5. Reduced Trade Risks
The close relationship between Mexico and the U.S. lowers the risk of trade disruptions.
Maquiladora Program Challenges
For decades, U.S. manufacturers have been reaping the benefits of the IMMEX program in Mexico. While there are great benefits, some difficulties also make part of the equation.
Globalization, increased competition from other low-cost locations, and tax cuts have put maquiladoras on the spot and challenged them to step up their efforts to become innovative.
1. Trade/Customs Compliance
Customs compliance is probably the most critical and difficult aspect of operating a maquiladora in Mexico. While maquiladoras enjoy many customs-related benefits, these would not be possible without meticulous accounting and documentation.
Because of the import/export conditions and tax benefits, the Mexico government requires maquiladoras to use specialized software to track all imports, exports and scrap. The companies must keep detailed records of these activities. Non-compliance with IMMEX regulations can result in large fines and losing the maquiladora permit.
2. Finding and Retaining Skilled Workers
Finding, training and retaining a skilled and productive workforce is critical to the success of any manufacturing operation, maquiladoras included. It is also a challenge in today’s fickle labor market and difficult when dealing with operations in foreign countries.
Maquiladoras need Human Resources (HR) departments that can find job candidates with the right qualifications, conduct background checks, train and educate workers, work with the unions and labor lawyers, and implement effective employee retaining programs, among other critical functions. Outsourcing these functions to a reputable HR company is a suitable option.
3. Accounting Compliance
The reduced tax obligations under the IMMEX program make accounting accuracy and compliance extremely important for foreign manufacturers to keep their maquiladora status and proper certification. Any change in a manufacturer’s maquiladora certificate would affect its tax rating, tax liabilities and cash flow.
Mexico has strengthened its efforts to enforce compliance in the maquiladora industry. Therefore, it is imperative that companies establish competent accounting departments, outsource these functions to a reputable accounting firm or hire a reputable shelter company to handle all administrative and compliance tasks.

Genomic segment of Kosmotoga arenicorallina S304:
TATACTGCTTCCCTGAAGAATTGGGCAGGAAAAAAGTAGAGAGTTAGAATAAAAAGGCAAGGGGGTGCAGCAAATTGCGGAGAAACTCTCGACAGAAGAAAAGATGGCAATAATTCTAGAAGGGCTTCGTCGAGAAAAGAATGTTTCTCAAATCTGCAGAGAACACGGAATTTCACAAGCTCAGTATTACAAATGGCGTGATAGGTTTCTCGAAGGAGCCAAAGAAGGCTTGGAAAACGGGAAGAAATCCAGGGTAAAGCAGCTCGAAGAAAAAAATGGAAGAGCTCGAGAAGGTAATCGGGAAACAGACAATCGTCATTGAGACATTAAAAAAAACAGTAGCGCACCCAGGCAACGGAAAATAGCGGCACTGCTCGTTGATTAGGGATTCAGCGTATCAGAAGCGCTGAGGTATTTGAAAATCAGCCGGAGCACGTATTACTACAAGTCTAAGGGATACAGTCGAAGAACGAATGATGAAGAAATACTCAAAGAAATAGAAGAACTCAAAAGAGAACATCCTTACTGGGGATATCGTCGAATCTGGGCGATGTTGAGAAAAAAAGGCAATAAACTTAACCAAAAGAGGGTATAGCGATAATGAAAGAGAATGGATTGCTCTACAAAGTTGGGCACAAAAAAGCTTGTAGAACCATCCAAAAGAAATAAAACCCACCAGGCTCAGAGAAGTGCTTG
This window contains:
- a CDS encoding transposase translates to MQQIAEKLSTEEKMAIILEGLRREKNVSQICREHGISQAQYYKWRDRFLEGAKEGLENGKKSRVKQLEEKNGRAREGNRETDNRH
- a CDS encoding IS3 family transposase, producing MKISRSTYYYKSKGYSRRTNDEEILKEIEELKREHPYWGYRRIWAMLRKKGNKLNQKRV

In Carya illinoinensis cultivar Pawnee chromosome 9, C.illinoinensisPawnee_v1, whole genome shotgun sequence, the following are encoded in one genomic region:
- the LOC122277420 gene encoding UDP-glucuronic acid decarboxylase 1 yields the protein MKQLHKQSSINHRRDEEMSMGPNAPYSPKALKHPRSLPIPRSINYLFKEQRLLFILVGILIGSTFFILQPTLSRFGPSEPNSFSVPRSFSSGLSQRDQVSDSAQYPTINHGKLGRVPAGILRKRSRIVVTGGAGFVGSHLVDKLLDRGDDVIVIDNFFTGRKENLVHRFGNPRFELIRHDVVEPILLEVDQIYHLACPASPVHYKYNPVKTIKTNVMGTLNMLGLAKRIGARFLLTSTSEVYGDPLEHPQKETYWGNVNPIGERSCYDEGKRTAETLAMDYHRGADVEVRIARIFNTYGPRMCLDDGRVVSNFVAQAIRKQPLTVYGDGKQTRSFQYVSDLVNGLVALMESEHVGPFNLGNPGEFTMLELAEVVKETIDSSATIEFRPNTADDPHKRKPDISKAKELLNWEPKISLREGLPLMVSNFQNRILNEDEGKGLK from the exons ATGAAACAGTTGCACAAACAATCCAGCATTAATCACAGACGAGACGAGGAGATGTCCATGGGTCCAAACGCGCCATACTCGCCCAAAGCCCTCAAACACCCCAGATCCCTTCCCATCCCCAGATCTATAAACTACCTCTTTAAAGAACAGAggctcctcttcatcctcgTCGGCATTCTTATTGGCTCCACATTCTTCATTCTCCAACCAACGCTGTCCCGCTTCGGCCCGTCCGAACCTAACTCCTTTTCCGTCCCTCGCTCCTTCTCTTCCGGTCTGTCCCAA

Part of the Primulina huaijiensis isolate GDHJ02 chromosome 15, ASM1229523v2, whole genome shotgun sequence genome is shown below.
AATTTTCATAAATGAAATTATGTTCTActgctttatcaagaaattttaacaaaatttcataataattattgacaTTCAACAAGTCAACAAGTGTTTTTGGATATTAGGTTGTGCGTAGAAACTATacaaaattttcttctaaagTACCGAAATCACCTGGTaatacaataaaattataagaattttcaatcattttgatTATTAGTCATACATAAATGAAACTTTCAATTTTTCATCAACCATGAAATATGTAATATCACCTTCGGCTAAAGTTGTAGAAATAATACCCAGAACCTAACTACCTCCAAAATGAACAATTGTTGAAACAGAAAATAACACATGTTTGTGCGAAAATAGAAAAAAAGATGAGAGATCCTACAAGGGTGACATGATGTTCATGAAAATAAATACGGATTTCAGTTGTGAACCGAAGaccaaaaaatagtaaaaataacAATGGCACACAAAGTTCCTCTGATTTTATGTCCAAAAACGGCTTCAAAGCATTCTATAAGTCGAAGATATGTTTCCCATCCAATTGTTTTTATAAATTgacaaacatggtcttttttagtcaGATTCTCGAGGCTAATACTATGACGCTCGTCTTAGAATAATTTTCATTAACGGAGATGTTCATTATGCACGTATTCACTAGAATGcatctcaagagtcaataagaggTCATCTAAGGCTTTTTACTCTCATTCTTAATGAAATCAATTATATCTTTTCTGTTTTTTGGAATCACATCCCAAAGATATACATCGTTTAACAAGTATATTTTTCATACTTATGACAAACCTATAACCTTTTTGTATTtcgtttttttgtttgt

4. Changing Political Landscape
Tax benefits do not last forever. New political and economic developments can prompt changes in tax regulation that can affect the maquiladora industry. Starting in 2014, maquiladoras were hit with a value-added tax (VAT) on their imports under a tax reform law that also eliminated some tax breaks and established strict new requirements to qualify for other tax benefits.
The 2014 VAT, due at the moment of importing the goods, is credited back at the time of export. At the very least, the VAT can create challenging cash-flow problems for maquiladoras because they must wait until they export the final products from Mexico to get that credit.
5. Financing Maquiladoras in Mexico
Maquiladoras are outside of the box. They do not fit the mold that traditional banking institutions are accustomed to when negotiating financing for manufacturing operations. Like most small- and medium-sized manufacturers, maquiladoras have few financing options.
Given the available options, maquiladora parent companies often leverage finance instruments, such as equipment leasing, to better manage their cash flow and accounting records. When searching for equipment leasing options, they usually must jump through hoops to find alternative sources of cross-border financing.
The Offshore Group, VDC Research, IndustryWeek, MarketWatch, Bloomberg, MaquilaReference.com, White Clarke Group, Sovos, Statista, Equipment Leasing & Finance Foundation, U.S. Department of Commerce, Alta Group.